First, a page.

I think it is worth separating the concept of meridians from specific acupoints. My hunch is it is very unlikely that meridians and every point on them is as described, especially as meridians haven’t stayed the same over time.

    There are claims that a primo vascular system has been found which would correspond with the meridian concept
    https://www.sciencedirect.com/science/article/pii/S2005290113002082
    I don’t feel convinced

    But there are also claims that meridians weren’t part of the Chinese concept of medicine and this is a lost in translation issue, which is also in the context of the mistranslation of qi (perhaps better translated as oxygen and blood vessels??)

    https://chriskresser.com/chinese-medicine-demystified-part-iii-the-energy-meridian-model-debunked/

    Although I’m happy to accept mistranslation is more likely than not, I’m equally unconvinced about this explanation. Wouldn’t more bilingual TCM practitioners speak up about this?

    But it does shift focus from a mysterious, spiritual sounding system to specific acupoints. I find it easier to accept that specific points could have a biomedical impact. It would make some sense if acupuncturists noticed by trial and error that some points had a stronger impact and points such as ST36 were gradually used frequently, and other points became more obscure. You can hit on a successful treatment without knowing why (western medicine also does this).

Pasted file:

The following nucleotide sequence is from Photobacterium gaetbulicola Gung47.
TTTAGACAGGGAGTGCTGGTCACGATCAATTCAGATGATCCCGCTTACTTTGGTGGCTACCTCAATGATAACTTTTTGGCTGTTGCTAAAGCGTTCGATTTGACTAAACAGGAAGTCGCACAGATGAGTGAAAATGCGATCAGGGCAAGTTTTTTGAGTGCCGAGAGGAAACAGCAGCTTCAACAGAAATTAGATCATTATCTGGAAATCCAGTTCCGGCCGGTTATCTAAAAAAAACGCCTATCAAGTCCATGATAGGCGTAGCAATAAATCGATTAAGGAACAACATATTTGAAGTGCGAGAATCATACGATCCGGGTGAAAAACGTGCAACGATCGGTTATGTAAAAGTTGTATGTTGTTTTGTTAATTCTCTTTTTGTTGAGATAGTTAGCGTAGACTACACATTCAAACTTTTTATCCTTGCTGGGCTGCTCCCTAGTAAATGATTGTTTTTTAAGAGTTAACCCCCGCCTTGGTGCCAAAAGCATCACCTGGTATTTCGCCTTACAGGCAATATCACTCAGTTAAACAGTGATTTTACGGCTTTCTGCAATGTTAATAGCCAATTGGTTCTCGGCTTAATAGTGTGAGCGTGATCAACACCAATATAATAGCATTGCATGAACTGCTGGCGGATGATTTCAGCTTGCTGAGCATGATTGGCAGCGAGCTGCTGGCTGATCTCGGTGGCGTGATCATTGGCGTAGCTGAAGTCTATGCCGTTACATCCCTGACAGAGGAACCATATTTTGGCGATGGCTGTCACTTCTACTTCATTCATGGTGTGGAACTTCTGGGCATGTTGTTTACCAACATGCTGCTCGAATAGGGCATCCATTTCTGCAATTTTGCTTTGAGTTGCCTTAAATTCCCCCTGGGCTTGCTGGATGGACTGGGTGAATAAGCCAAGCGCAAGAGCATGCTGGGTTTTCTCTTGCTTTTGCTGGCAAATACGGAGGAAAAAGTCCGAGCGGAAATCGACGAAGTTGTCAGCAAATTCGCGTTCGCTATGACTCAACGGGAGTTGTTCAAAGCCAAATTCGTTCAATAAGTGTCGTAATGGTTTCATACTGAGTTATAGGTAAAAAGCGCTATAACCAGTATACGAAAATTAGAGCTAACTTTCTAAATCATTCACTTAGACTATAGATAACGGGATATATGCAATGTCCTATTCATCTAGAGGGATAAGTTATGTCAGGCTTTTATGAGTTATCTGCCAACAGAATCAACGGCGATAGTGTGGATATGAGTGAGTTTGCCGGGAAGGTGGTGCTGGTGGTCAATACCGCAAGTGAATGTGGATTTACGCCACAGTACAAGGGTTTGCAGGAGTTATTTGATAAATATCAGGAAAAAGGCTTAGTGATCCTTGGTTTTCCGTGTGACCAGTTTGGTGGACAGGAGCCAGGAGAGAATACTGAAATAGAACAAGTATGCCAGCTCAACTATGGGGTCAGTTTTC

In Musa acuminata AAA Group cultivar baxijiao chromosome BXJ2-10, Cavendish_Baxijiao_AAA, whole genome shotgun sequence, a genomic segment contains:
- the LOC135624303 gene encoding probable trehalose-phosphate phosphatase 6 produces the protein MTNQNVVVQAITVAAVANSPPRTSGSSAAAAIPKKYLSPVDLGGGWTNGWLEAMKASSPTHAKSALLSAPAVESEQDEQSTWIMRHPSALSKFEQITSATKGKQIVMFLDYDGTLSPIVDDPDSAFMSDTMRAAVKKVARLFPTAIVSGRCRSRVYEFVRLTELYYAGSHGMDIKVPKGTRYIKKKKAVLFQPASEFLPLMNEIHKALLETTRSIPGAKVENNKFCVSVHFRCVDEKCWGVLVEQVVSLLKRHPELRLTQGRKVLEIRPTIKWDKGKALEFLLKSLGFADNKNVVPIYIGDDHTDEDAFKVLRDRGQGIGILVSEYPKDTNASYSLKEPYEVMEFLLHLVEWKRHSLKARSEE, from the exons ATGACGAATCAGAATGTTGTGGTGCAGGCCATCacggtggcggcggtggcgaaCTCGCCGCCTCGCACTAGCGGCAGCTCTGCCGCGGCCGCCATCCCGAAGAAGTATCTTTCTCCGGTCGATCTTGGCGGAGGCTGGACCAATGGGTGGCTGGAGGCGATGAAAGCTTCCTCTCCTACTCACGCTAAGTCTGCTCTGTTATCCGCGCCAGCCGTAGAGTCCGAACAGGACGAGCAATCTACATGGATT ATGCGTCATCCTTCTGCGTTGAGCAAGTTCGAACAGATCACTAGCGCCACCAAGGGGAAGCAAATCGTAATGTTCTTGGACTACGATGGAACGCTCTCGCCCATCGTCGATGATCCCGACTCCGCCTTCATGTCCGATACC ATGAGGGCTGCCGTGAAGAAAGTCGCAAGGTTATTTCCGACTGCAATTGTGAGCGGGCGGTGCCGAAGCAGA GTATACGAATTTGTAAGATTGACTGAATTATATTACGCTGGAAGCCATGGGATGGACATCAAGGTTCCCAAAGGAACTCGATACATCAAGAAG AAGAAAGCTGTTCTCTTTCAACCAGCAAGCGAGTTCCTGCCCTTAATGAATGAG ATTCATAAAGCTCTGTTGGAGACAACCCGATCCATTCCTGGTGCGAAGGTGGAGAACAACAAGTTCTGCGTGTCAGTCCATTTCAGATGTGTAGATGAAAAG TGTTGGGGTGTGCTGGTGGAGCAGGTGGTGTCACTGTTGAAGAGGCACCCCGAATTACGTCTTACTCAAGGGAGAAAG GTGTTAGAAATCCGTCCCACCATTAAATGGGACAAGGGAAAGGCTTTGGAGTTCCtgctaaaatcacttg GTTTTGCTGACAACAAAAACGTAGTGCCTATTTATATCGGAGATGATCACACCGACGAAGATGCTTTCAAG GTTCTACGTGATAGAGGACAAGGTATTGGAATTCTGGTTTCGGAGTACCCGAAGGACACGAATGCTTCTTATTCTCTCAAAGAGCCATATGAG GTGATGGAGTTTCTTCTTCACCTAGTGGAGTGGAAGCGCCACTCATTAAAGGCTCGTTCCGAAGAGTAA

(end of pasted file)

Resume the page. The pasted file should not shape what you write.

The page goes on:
Next I’m going to google if there’s a specific anatomical reason why ST36 has health benefits and then hopefully I can switch my mind off from it.
     
    Last edited: Aug 11, 2018
  7. Esther12

    Esther12 Senior Member (Voting Rights)

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    "rats with chronic fatigue syndrome"?

    There seem to be a lot of weak papers that try to claim traditional Chinese medicine is valuable and I'm not enthusiastic about reading more of them tbh.

    edit: This sounds a bit rude by mistake.
     
    Last edited: Aug 11, 2018
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  8. Jenny TipsforME

    Jenny TipsforME Senior Member (Voting Rights)

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    @Esther12 Yes as I commented we should take it with a pinch of salt that the rats have CFS, it’s just that I saw it because I get CFS abstracts sent to my email. The CFS bit isn’t what I’m commenting on here. It’s more that that paper set me thinking about TCM again.

    What’s curious is objective measurement of improvement in things like mitochondrial function using this specific acupoint. I don’t think we should dismiss all studies of acupuncture out of hand because they’re on acupuncture (but it’s also wise to take into account the issues with this body of research mentioned in my last post).

    It could well be explained by methodological issues, or there could be something specific of interest.
     
    Last edited: Aug 11, 2018
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  9. Jenny TipsforME

    Jenny TipsforME Senior Member (Voting Rights)

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    So focusing on the anatomy of ST36/Zusanli